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Scaling Up

April 2016

By Fareem Chagla

Islamic mortgage has emerged as a stronghold within the overall Islamic finance sector and is well equipped to act as a catalyst in the race of ‘Profit against Interest’

An Islamic home financing in essence involves the bank buying a property on behalf of the customer and re-selling the same to them at a profit. It is interesting to see the reasons behind the popularity of this segment within the field of Islamic Finance. The advent of freehold property bought to the fore by markets in the GCC region has been instrumental in driving demand in the region. Coupled is the inherent nature of the mortgage contract, having an underlying tangible asset; it becomes an ideal product offering in the bank’s portfolio allowing little scope of debate on religious grounds, which has otherwise proven a grey area, given varying interpretations.

For the consumer, one of the biggest factors drawing attraction towards this method of financing is the removal of uncertainty around the financing process and having more transparency around the same. With the agreement clearly outlining the profit amount upfront, it is immensely beneficial for clients who seek peace of mind. Besides, unlike conventional finance which invites heavy penalties, translating into an ‘interest on interest’ in the event of a delay in paying an installment, Islamic Finance outlines a fixed fee charged to the client, which is then directed towards charitable activities.

However, this does come at a cost. Some critics have in general underlined the higher costs associated with Islamic Financing, given the increased documentation requirements, which could lead to higher structuring cost compared to available traditional conventional options. Bashar Al Natoor, Global Head of Islamic Finance, Fitch Ratings, opines that the basic differentiator of products between Islamic and conventional Finance, is their Sharia compliance nature and requirements, which has seen increasing customer demand in the past few years. In countries with a mature Islamic finance sector, banks have managed to some extent to reduce such cost, and now there are many Islamic banks and institutions, and even conventional banks, Islamic finance windows, having similar offering, making the overall quality of servicing a key competitive factor.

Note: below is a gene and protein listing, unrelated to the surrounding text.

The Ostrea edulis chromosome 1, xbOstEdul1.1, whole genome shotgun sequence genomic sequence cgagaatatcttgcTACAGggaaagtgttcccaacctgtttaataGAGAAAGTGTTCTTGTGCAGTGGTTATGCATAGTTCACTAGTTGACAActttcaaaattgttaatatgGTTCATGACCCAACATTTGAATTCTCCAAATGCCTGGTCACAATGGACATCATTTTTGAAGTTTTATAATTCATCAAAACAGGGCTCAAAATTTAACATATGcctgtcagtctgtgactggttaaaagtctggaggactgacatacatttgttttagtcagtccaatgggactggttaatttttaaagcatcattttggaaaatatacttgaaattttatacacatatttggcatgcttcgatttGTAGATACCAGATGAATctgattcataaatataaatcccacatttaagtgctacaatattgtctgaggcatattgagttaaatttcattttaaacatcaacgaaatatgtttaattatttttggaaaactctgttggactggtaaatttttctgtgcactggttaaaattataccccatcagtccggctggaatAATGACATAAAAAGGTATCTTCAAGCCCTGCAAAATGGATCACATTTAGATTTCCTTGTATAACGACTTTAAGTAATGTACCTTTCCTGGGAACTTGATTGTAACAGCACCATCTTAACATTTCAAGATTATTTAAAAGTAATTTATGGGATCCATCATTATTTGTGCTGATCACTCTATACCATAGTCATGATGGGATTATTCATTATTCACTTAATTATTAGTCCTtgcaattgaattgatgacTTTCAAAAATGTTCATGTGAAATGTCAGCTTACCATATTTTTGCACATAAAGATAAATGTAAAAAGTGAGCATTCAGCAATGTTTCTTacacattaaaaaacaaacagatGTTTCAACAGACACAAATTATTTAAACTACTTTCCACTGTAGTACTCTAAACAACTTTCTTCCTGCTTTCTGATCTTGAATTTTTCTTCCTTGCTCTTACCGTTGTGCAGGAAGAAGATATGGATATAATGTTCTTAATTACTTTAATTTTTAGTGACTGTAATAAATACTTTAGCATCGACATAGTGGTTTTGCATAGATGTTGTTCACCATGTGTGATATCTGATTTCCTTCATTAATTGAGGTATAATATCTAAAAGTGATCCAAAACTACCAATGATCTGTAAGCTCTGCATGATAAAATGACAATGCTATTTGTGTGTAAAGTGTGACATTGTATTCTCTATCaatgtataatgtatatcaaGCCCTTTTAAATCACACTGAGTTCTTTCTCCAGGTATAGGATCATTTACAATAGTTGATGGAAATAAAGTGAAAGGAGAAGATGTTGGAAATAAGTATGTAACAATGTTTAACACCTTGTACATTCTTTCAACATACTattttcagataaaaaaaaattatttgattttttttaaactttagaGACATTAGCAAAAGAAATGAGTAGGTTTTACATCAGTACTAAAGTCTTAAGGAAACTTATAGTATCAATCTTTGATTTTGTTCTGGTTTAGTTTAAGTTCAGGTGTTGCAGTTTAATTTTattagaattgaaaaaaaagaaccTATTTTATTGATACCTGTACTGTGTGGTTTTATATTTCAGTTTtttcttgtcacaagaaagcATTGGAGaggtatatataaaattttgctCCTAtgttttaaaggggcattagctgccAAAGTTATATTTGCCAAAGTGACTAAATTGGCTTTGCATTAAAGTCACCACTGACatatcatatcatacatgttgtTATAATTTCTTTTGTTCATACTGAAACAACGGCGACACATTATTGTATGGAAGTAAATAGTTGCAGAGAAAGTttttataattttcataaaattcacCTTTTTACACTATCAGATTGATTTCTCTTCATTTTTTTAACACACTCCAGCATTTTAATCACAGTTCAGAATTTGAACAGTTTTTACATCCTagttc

Popular Islamic home financing options in the UAE are typically based on the ijarah contract and diminishing musharaka. While the Islamic Finance domain is often criticized on the ground of a lack of standardisation, Natoor believes this particular segment, i.e. home financing, is not categorized as very sophisticated bank offering and thus does not necessarily require reinventing, mainly due to its assets backed and based nature.

Current contracts like ijara or diminishing musharakah, amongst others fits well for such product offerings. On the same, Jayesh Soneji, CFA, Member of CFA Society Emirates, believes the scope of innovation limits itself to offering flexibility to the customers. Some areas he points towards are the possibility of prepaying and settling the financing without attracting huge break up cost as is currently the practice and also the possibility to have variable profit rates as part of the options for a customer. As an end user, the customer continues to remain in the dilemma of opting for the Islamic Financing or Conventional Loan route for his home. Soneji adds that while liquidity is drying out from the conventional banking ecosystem, there has been an upsurge in people parking their savings and liquid cash in Islamic Banking channels, which in turn has seen increased liquidity chasing Sharia Compliant Institutions.

In summary, the Islamic Home Financing has within a short period of time established itself as a strong competitor within the mind of the potential home buyer and is well equipped to act as a strong pillar in the race of ‘Profit against Interest’.

Typical contracts centric to Islamic Home Finance include:
Murabaha, where the bank acquires the property and sells it back to the buyer with a mark-up.
Ijarah, involving the bank typically acquiring the property for the buyer and then leasing it to them with the rent income constitutes the repayment.
Diminishing Musharakah, involving the buyer and the bank acquiring the property jointly. The buyer’s share represents the down payment. Subsequently, the bank leases its share of the property to the buyer in return for a rental payment.

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